Good morning church. You’re gonna go ahead and grab your Bibles, you’re gonna open up to that passage, Luke 24, verses one to 12. If you are using our pew Bible that’s on page 858, page 858. If you don’t own a Bible, by the way, that pew Bible right there in front of you just consider that our gift to you. You can just take that home with you, we’d love for you to be in it anyway. But Luke 24, one to 12 is where we’ll be this morning. So as you’re turning there, some years ago, I think this was right before Karis made her appearance, when Amy and I lived in Bogota, Colombia, we were walking one day in the mall near our house, when all of a sudden I started to feel very dizzy, a little bit disoriented, off balance, like the like the room was shaking. And as I looked up, I noticed that the decorations hanging in the mall were swinging pretty wildly. And then I looked around, and I noticed that everybody else seemed to Dizzy also. And I started to put some things together, that we were in the middle of an earthquake at that point common in that area. So not a huge one, but an impressive one was about 6.2 on the Richter scale. But my train of thought moved very quickly in those moments, but was very definitely a train of thought when I was going, you know, like, what is happening? There were these stages of confusion, even amazement that I passed through amazement, because I’d always wanted to be in an earthquake. So this was pretty exciting for me. So quick process, but still, it was kind of a, you know, what is happening, like weird stuff is happening. So just observation, like sensory perception, something is different here. That was kind of stage one, stage two, I’m trying to make sense of it, trying to look for some explanation why this is all happening. And then third stage, at least for me, it was kind of enjoy the ride. But it was a response, there was still this sense of like, okay, I need to do something in light of what I just found out. And so we were on the third floor of a mall, which is not a great place to be in earthquakes, we kind of like hugged a pillar and hugged each other, and you know, all that stuff, we were fine. Obviously, that process is exactly what we see, in our story today, what Jenny just read for us, when Jesus’s followers experienced a spiritual earthquake, so to speak, just nothing like they had been expecting, because it’s about 36 hours after Jesus’s death. And some of his followers, women, in particular, discover that his tomb is empty. It’s the centerpiece of the story, the empty tomb, which is kind of funny when you think about it, because it is now in a relevant place. Nothing interesting is happening there any longer. And Luke, who’s writing this account of Luke is a careful historian. He tells us that in the opening for verses to his gospel, what he did to make sure that he got this account, right, he’s also a doctor. And so he’s got a doctor’s attention to detail, you know, looking at symptoms and all that stuff. And so he records the mental, emotional and spiritual responses of the characters in this story, which vary widely. But if I could sum them all up in just one word, it’s a word that shows up twice in our passage, it’s the word wonder, wonder. I like that word, because it captures the variety because wonder can mean confusion, and bewilderment. It can mean curiosity, amazement, maybe even all. And all of those are at work here. So we’re going to look at these three stages of wonder, in our story, the same three stages that every one of us must pass through. So what I encourage you even now to think about where am I in this process? You may be here this morning, really, just as a kindness to your family, you would rather be somewhere else but you know, Mom wants you here. And so you showed up, or you may be here, you know, really just checking this out? thought this would be a good day for it. Or maybe you’ve been coming for a long time you love it. Where are you? You know, and where are you in this process? And where would God have you go from here. So let’s look at these three stages one at a time. The first stage is facts, facts. So let’s look where we start again. So Luke 24, verse one, on the first day of the week, very early in the morning, the women took the spices they had prepared and went to the tomb. So it’s early Sunday morning. It’s that stage when there’s light in the sky, but you can’t see the sun yet still gray. We have a group of women who are bringing spices for Jesus’s body. Because Jesus had been crucified on Friday and he died late in the afternoon, just before the Sabbath begins. And also just before Passover, this was not a good time to be unclean as a pious Jew. And so they kind of tossed the body in this tomb without really any preparation And the women are here just as early as they possibly can be to rectify that neglect and neglect that came with haste. That’s why they’re getting there so quickly. Then Luke tells us they find something and they don’t find something. So verse two, they find the stone rolled away. But verse three, when they enter, they do not find the body of the Lord Jesus. Those are the facts. Again, the observation, the sensory perception piece of it, the brute facts requiring explanation to the start of their spiritual earthquake, because they showed up at the tomb of fully expecting to find a body, and it’s not there. And that leads them to wonder it says in verse four, while they were wondering about this, the word that’s used there, it’s a very specific sort of wonder. It means to be confused, uncertain, at a loss. Actually, John uses the same word in his Gospel to describe what happened just the night before Jesus’s death during the Last Supper, and Jesus says, one of you is going to betray me. And all the disciples look around going what? Like, mouth open, just dumbstruck. What are you talking about? Uncertain at a loss. That’s how the women are feeling right now. And no doubt you’ve experienced this, at some point in your life, this same kind of what just happened? You know, perhaps you were at home and your spouse shows up at 10 in the morning on a Monday when they’re supposed to be at work still. And you go, that’s not good. Why are they here? Or it’s, you know, the week before your 30th birthday, and you’re out with friends at a restaurant, and you head to the back room. And it turns out, all of your friends are there. And the light bulb goes on really quickly in these moments, right? So in that case, you knew as a surprise party, maybe the other case, you’re going okay, is my spouse sick? Is that why they’re home from work? Or? No, I can tell if an expression on his face, there were layoffs at work. The light bulb goes on in those moments. So it is here, the light bulb goes on almost literally because we’ve got these two really bright guys standing there. They’re angels if we were unclear about that, and they are bringing light they’re bringing understanding to the situation when the women see them, they bow in humility. They bow because they realize that something is going on that’s a little bit beyond them. And so they’re almost asking like what exactly just happened and the angels tell them he is not here. Ambrose Bierce is a skeptic atheist wrote a little book called The Devil’s Dictionary, which kind of gave the definition of key religious terms from a skeptic or atheist perspective. And he says this, he says that faith is belief without evidence, and what is told by one who speaks without knowledge of things without parallel. And perhaps that’s how you feel about faith, you know, to to believe something like this, it requires a leap of faith, you got to check your mind at the door and all of that. So I understand the sentiment, I don’t understand where this is coming from, of course. But with apologies to bearson Perhaps you if this is how you think it’s utter nonsense. Because faith is very much based in evidence, as we see here. There are brute facts to be explained. You know, it’s like my moment in Bogota, the ground is shaking. The Earth has split open, even if you think earthquakes are fairy tales, like tectonic plates. Come on. It’s nonsense. And so you have to wonder, you have to wonder about these facts, there is enough evidence, at least to make us ask some questions. And most especially, it’s the empty tomb. It’s the empty tomb, he is not here is the burial story is true. If Jesus was actually laid in a tomb, then that tomb had to be empty. Because otherwise they would have just pointed to the body. Remember, they’re preaching Jesus’s resurrection within a few weeks, right there where he’d been killed and buried would have been so easy to go, no, no, he’s still dead. This is every year and my family. In fact, I did it yesterday. In honor of my father, we make the same joke. Cancel Easter, they found the body.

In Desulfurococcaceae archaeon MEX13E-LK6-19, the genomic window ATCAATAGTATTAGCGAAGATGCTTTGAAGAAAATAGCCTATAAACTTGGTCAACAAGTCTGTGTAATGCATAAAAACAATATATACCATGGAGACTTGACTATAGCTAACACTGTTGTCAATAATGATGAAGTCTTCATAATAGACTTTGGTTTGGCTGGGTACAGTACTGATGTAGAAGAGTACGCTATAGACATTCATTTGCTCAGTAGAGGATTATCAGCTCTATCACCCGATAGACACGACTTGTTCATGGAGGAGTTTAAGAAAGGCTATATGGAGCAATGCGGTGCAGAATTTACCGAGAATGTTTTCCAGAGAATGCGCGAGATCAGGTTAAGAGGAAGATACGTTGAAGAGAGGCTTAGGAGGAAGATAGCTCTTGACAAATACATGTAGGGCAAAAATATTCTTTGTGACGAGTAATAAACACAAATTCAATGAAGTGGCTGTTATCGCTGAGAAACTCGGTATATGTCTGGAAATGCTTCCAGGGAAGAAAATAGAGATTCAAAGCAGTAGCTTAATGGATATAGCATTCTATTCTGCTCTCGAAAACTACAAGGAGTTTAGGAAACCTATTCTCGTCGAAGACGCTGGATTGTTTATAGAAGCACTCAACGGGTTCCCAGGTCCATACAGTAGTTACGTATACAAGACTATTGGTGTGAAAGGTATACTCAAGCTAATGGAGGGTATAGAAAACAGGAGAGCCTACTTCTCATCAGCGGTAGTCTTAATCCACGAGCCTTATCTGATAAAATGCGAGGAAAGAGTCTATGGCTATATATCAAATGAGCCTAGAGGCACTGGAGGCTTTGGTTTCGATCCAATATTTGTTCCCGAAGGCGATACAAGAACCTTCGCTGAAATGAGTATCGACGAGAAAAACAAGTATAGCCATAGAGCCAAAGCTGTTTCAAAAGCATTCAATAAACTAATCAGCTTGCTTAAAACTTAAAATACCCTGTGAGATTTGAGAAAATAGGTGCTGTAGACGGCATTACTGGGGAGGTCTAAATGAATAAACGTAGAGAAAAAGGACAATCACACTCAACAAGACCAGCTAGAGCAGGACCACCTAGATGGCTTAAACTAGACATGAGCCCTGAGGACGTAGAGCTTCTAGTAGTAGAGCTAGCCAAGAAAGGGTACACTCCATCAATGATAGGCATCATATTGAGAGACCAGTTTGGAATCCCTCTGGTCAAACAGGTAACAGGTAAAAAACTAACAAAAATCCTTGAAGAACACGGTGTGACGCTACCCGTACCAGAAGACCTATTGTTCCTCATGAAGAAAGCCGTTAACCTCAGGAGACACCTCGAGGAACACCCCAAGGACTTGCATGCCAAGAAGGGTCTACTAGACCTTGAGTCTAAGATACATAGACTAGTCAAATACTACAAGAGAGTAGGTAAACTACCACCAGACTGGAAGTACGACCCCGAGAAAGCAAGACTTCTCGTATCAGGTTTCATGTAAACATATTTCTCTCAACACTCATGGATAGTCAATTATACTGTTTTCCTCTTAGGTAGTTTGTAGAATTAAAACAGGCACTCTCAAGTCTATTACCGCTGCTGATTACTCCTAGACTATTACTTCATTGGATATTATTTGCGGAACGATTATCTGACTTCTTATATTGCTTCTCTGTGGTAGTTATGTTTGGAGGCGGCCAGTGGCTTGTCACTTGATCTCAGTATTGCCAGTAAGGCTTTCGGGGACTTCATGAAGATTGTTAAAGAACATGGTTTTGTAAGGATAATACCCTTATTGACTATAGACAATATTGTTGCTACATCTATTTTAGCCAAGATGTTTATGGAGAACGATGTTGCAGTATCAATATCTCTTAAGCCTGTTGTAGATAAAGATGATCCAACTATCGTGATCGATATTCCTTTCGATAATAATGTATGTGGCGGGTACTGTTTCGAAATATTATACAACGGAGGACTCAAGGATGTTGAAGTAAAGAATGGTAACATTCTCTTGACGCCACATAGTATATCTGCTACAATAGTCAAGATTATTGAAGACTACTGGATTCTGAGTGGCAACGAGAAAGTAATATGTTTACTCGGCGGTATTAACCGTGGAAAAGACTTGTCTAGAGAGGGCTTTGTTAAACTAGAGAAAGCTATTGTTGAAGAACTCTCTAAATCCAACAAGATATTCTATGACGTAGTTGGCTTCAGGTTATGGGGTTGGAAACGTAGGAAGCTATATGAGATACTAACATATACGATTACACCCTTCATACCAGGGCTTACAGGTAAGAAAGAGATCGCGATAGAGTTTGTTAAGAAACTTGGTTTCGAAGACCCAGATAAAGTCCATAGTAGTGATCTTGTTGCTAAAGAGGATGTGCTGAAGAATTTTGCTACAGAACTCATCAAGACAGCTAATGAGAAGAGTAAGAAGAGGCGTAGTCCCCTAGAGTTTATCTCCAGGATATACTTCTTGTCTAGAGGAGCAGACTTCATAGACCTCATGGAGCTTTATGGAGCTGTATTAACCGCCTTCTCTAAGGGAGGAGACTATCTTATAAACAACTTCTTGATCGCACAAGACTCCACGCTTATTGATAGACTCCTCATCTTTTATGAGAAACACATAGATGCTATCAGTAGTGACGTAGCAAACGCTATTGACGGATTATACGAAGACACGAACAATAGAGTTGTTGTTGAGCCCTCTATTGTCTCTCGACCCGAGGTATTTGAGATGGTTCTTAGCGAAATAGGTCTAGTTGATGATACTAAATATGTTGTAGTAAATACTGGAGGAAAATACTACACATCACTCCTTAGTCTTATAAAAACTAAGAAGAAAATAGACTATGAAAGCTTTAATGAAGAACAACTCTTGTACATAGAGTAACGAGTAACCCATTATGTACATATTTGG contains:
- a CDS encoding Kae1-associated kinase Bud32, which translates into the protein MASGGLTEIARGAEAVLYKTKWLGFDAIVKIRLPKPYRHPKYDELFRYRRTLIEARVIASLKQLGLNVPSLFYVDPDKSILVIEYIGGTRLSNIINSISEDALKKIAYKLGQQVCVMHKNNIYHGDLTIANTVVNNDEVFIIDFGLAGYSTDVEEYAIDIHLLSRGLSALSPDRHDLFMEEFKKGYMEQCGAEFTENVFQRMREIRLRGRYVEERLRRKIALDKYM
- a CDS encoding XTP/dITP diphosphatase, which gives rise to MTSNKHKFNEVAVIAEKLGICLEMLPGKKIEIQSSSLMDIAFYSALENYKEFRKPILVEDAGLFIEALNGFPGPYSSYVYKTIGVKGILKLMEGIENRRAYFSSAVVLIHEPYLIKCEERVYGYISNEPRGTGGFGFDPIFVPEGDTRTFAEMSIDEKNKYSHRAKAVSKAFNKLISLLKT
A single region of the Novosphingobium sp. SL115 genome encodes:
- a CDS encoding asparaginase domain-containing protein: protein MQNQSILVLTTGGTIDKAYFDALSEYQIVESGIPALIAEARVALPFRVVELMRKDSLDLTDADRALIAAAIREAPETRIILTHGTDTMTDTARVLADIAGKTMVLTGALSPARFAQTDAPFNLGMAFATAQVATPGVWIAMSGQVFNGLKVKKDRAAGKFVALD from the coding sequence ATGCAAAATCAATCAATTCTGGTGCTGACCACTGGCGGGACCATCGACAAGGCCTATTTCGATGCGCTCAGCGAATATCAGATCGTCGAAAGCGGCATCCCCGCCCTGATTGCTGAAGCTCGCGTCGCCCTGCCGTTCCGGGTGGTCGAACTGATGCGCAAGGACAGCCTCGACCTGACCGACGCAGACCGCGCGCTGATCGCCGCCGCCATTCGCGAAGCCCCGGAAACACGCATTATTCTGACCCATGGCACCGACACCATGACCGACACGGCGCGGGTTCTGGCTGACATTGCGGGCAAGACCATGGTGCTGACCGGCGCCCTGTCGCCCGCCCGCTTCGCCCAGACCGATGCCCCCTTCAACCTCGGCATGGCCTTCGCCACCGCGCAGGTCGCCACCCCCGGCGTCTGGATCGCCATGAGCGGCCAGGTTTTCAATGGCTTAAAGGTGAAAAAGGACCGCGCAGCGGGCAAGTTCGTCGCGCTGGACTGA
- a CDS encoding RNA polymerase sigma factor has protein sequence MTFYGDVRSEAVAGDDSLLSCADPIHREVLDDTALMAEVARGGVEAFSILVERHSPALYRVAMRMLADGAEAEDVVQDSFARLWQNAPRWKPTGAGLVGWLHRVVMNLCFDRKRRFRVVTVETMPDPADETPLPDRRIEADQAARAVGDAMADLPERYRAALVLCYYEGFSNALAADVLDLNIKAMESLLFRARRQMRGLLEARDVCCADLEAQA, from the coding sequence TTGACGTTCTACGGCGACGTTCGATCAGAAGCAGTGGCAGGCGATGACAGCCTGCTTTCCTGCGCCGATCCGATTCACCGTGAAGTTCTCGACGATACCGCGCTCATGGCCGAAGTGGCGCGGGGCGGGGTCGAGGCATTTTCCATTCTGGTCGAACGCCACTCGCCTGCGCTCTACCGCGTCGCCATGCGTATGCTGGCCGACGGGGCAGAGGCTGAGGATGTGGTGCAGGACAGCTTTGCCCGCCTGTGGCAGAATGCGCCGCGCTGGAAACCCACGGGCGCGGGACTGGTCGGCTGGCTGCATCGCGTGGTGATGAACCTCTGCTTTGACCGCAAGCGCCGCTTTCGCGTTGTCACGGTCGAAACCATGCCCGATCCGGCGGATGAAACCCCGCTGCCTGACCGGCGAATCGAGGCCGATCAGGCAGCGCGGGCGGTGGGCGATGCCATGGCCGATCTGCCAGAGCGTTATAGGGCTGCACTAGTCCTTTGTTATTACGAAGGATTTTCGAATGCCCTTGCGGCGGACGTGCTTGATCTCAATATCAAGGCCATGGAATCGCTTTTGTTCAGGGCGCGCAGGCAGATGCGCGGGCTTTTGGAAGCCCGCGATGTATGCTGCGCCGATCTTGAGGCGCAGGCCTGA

But that would be the point where if that’s true, if they find the body, Easter is canceled, but we have extremely early evidence for the burial within three years of Jesus’s death, it’s already been talked about, and they actually name names in the burial story, which is kind of important for you to look back up at Matthew or Luke 23, verse 50, it says, Now there was a man named Joseph, a member of the council and it says in the next verse, He comes from era mithya. Now the council is the Sanhedrin. This is the ruling party in Jerusalem. So the equivalent today would be like saying there was a man named Chuck Schumer from New York, a member of the Senate. Now if I told a really unbelievable story, and called him as one of my witnesses, and you are an investigative journalist, what would you do next? Ask Chuck. And if Chuck was like, I’m sorry, who, which is what he would say, in my case, you would know this story was a hoax. But we’ve got the name. People could have asked him, and yet the story is still here, the incidental details in the story are accurate, for example, the type of tomb that was used, even though this was written decades later, and in a different place. Those are the kinds of details that are hard to get right in fiction. And the story reads like history, not like Legend, we’ve got lots of examples of Legends. Just give you one example is the fact that the first people to find the empty tomb are women, which maybe doesn’t strike us as odd but would have back then, because women weren’t considered reliable witnesses at that time. So if you’re gonna come up with propaganda, you do better than this. This is an earthquake. This is an earthquake. Remember, Christianity begins in Jerusalem within weeks of Christ’s death. And it’s being proclaimed by a group of people who right after he died, were cowering in fear in hiding. And then something happened to make them the greatest peacetime evangelistic force the world has ever seen. What could have happened? The tomb was empty, the tomb was empty. That is the brute, brute fact. Now the empty tomb by itself is, of course not proof of anything. Bertrand Russell made this point noted atheist of a few decades back, which explains some of the illustration here. He said, If you were to come to him and tell him that Queen Elizabeth had just died. And then a week later, he saw her walking in Kensington Gardens, he would not think that she had been raised from the dead. He would think you had been wrong. Maybe you’ve even had this happen. I remember one time, my brother told me a famous celebrity that we both like an actor that we both like had died. And then sure enough, he was like, in a movie a little bit later, I was like, oh, again, not resurrected. My brother was wrong often the case. I’ve got three brothers. So I can say that because now you don’t know which one. But there’s still, there’s still data to reckon with. That’s the important piece here, we should still be wondering why the tomb was empty, like what are the options? What are the possible explanations, and that is the second stage of our wonder, explanations, explanation. So we got the brute fact he is not here. We didn’t actually need the angels for that bit of information. But they do give us some explanation. Quite helpfully. Why do you look for the living among the dead, He is not here he has written, remember how he told you while he was still with you in Galilee, the Son of Man must be delivered over the hands of sinners be crucified, and on the third day be raised again. And they remembered his words. He has been raised, doesn’t actually say He is risen, says he has been raised. That’s important, because that’s a passive tense, and it is a divine passive, it is God who has raised him. And that’s important, because if God raised Jesus from the dead, and that is a vindication of Jesus’s message, God is saying, Yep, he was right. He was not a liar, when he said all of this, so what was Jesus’s message, if nothing else, what he was saying about himself, when he claimed to be the Messiah, and the Son of God, and in fact, claimed quite clearly to be God Himself. What’s more, all of this has happened, just as Jesus Himself said, The angels are gonna remember what he said earlier. But it had been too unbelievable to accept prior to the miracle. And yet, Jesus’s words are still key to overcoming our confusion. And that’s important means maybe our most important first step as we seek explanations is actually to read the Bible for ourselves. Probably starting with the gospels, Matthew, Mark, Luke, and John. It is interesting though, in verses seven, the quote from Jesus, we get again, three passives, the Son of Man, that’s how Jesus often referred to himself, the Son of Man will be delivered, be crucified, and then be raised. This all happens with different people. He’s going to be delivered handed over betrayed by one of his disciples, and then by the Jews, to the Romans, and he’ll be crucified by the Romans and then raised by God, as we saw. What’s interesting about that, to me is that means that two out of the three things that are happening, it looks like God isn’t in control anymore. It looks like somebody else is pulling the strings now it’s Judas or kya fists or Pilate. But no, he’d predicted all of this, which means everything was unfolding exactly according to His plan. He had predicted all of this, which they then remembered that he had said this. And even that buttresses the truth claims, of course, mean that would be another one of those brute facts we need to explain at some point would be all of the prophecies about Christ. You look at Isaiah writing 700 years before Christ, or David in Psalm 22, writing 1000 years before Christ predicting with shocking detail exactly how all this would happen. How do you explain that? And yet, this doesn’t by itself, eliminate wonder not even in our story, the perplexity the curiosity that the people are feeling. And so we get these varied responses. The women seem to be processing all of this quite well, in light of the new information, they had the angelic explanation. So verse nine, and following, they came back from the tomb, they told all these things to the 11. Here’s what just happened. Here’s the explanation, guys, the man in this story, not doing as well. Okay, not doing as well. To be fair to them. They didn’t get some of the same benefits that the women had gotten. They hadn’t seen the angel or the empty tomb just yet. But their response to the women is, I mean, probably a little bit sexist. If we could just be honest here. They think that women are talking nonsense. The word that’s used there is diluted. So what the men think at this point is that the women are so overwhelmed by grief that they’re seeing things. I mean, this would be what psychologists would refer to as denial. The truth is so unpleasant that the mind literally rejects it as a coping mechanisms so they are untethered from reality at this point. This is interesting, too, because it means that the disciples the apostles rejected the message of the resurrection out of hand. They were not expecting this. They weren’t planning for Jesus to come back. They had no hope of a sudden reversal of their fortunes, probably because they had seen or at least heard of other messiahs being crucified by Rome. There’s some examples in Scripture, some others that I could point to. You haven’t heard of any of these guys, though, of course, because guess what happens to messiahs who get killed by Rome? Nothing, nothing happens. Their movement dies out and their disciples usually die out with them. And so it’s best to hide in an upper room like our apostles are doing here. So they got no hope of a resurrection. You don’t even really seem to be wondering much. They’re just rejecting the women except for impetuous Peter, Peter is always on his own, and he runs to the tomb at least he’s going to check it out for himself, admirably. I might add, I think that’s a good perspective for us a good approach. Interestingly, it says that he sees the grave clothes, that the linen strips they would have been wrapped and kind of like a mummy if you can picture that. Which means something it means that Jesus had been there. Because his great clothes are there also means that his body had not been stolen. Because if you’re going to steal about a grave robbery was of course a thing back then if you’re gonna steal a body, you don’t take the time to unwrap it first. Like if you’re doing a smash and grab at a jewelry store, you don’t break the glass, grab all the diamonds, then go get the broom and dustpan and sweep up the glass because you don’t want anyone to cut their feet later. You’re just gonna get out of there. So of course, you wouldn’t have grave clothes if the body was stolen. So we’ve got the empty tomb for sure. We still have these facts that need explanations, the ground is still shaking, and we still got to ask why. How did the tomb get empty? There are not many options available to us. Who would have taken the body if the body has been taken? Again, not robbers, we already established that the grave clothes plus there’s a Roman guard out front, not a great store to rob, not the disciples, if for no other reason than all of them were tortured and killed for their faith with the exception of John, he was only exiled for his face. So that’s much easier. Conspiracies break really quickly. When people start to suffer, no one’s willing to die for what they know is a lie. So it can’t be that plus, did you notice how dumb the disciples look in this story?